July Issue 2003
By Leila Rehman | Art | Arts & Culture | Published 20 years ago
Ahmed Ali Manganhar’s recent display of paintings, ‘Monet & Co,’ at Rohtas 2 in Lahore, took viewers by surprise. The reason for this was the open, honest manner of engagement with materials, surface and content, that the painter had so obviously enjoyed and it was this quality that first came across to the viewer. As these are not qualities apparent in every offering to the art world, it certainly deserves a mention.
The surface was the initial unexpected element in Manganhar’s work, for instead of the usual watercolour paper, board, wood panel or canvas, he had painted on gift paper. Why gift paper, one might ask? What he achieves with this medium, is a spontaneity and a joie- de-vivre. While he maintains the same scale throughout the 18 paintings on show, ( 20â€³ x 30â€³ — the actual size of gift paper), the variety in design, the particular choice of (painted) excerpts from the impressionist school or High Renaissance, and their juxtaposing was where the mettle of this painter showed. His placing of Velasquez’s famous self-portrait against a repeated diamond-shaped pattern, which reflected the somber tones in his clothes, had one doing a double-take. We see Van Gogh against a ‘wallpaper’ of sunflowers; we see the all too familiar, (yet in this context, a little unfamiliar), vase of sunflowers against yet more flowers, set in a pattern of checks and squares. Degas is pictured in an almost magic-eye surface of flowers and leaves, which seems to make him almost walk out of the picture plane. These are all painted forms and images. It is in the clever use of the gift paper as background, cliff-top, garden, lake and so on that the painter engages our attention. It is precisely in these flights of fancy that Manganhar’s strength as an artist lies.
What comes through strongly is, however, an element one would like to see developed further. In not experimenting with the scale, the artist leaves the viewer wondering what impact an image would make if, for example, an entire wall was covered with gift paper (always aptly chosen) and painted over in sure strokes, bringing well known faces to life.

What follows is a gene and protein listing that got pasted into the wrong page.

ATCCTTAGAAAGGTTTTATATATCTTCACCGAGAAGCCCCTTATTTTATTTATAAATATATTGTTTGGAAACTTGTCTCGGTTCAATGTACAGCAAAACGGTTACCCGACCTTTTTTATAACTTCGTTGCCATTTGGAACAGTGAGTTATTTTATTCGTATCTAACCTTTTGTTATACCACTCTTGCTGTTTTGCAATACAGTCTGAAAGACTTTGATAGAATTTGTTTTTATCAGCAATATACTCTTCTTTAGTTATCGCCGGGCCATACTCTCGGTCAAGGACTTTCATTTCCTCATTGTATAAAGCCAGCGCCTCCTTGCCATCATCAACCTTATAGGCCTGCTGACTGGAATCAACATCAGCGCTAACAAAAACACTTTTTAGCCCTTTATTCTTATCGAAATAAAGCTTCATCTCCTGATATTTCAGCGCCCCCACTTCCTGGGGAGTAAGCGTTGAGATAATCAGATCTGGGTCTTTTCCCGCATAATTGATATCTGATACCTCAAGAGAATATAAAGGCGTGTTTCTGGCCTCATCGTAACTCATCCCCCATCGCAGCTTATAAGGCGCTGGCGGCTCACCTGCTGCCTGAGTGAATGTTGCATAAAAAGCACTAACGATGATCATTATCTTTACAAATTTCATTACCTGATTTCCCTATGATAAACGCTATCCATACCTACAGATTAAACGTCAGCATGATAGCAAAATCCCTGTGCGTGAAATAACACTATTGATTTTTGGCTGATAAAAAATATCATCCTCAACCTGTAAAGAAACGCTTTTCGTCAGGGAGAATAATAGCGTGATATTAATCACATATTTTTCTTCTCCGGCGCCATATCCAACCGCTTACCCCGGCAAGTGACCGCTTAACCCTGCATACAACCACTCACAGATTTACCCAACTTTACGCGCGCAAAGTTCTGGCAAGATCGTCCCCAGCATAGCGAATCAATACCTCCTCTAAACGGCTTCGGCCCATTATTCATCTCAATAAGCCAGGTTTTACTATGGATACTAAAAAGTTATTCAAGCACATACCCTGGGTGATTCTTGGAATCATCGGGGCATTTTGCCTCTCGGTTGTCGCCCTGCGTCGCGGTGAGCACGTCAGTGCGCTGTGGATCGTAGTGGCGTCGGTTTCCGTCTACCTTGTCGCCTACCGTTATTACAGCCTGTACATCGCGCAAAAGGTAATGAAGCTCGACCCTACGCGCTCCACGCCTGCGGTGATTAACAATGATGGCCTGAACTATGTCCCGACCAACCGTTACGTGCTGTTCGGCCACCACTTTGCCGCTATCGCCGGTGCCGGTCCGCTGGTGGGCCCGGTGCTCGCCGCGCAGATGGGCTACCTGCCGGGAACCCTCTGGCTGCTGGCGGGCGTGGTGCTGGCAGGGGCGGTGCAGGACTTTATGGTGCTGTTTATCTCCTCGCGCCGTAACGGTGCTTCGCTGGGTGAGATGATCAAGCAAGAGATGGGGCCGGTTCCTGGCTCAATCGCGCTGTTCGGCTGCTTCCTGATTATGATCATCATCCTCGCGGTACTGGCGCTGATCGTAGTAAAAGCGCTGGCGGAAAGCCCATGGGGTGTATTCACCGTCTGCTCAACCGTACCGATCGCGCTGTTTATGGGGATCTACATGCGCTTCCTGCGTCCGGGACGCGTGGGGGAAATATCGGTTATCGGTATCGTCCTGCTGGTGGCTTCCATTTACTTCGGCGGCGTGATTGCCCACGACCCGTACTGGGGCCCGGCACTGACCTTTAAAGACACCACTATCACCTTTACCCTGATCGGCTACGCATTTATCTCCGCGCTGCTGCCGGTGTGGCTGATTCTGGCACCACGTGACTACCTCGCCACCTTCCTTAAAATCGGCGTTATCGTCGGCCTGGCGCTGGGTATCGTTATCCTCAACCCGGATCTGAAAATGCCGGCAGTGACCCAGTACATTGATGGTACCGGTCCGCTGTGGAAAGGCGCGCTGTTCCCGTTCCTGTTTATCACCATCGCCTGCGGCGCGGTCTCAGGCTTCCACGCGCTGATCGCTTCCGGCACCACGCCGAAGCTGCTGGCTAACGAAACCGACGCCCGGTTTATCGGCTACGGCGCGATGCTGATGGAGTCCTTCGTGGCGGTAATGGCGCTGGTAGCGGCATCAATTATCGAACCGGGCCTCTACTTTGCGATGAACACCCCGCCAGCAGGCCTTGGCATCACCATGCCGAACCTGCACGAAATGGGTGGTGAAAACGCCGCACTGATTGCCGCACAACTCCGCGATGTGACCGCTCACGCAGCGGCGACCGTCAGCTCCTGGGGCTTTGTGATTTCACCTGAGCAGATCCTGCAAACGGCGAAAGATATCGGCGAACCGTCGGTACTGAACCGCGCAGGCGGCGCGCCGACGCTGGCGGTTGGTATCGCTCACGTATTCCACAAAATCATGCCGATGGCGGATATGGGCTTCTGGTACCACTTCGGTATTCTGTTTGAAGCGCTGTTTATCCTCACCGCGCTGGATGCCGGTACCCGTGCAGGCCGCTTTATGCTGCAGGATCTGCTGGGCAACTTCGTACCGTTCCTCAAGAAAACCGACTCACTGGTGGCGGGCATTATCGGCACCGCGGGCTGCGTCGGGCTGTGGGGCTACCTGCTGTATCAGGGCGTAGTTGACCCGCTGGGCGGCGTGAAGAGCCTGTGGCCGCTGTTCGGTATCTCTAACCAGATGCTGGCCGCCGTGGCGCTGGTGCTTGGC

Manganhar’s innate sense of space, balance and composition have allowed him to create an image like ‘The heights of impressionism.’ It requires not only a sure hand, confident of the materials it uses, but an inner sense of what a composition should be like, to create such a complete image.
The artist’s wonderfully piquant use of painters like Monet, Carravagio, Zahoor-ul-Akhlaque and Velasquez, against these backdrops of repeated flowers, stems and geometric shapes, also recall a stage-setting with painted backdrops. It contains a pixie-like quality which in no way demeans the essence of the originals, rather it underlines the painter’s debt to these giants of the art world. What is refreshing is that we as viewers feel no awe in viewing this work, which is a customary reflex upon entering the hallowed space of an exhibition hall. There is, rather, a sense of immediacy that is appealing and allows the viewer to see not only Manganhar’s paintings but to think anew of the originals that inspired him.
They serve to connect us in the present day to these well-worn images from our past. It is their veracity and enduring quality that is enhanced.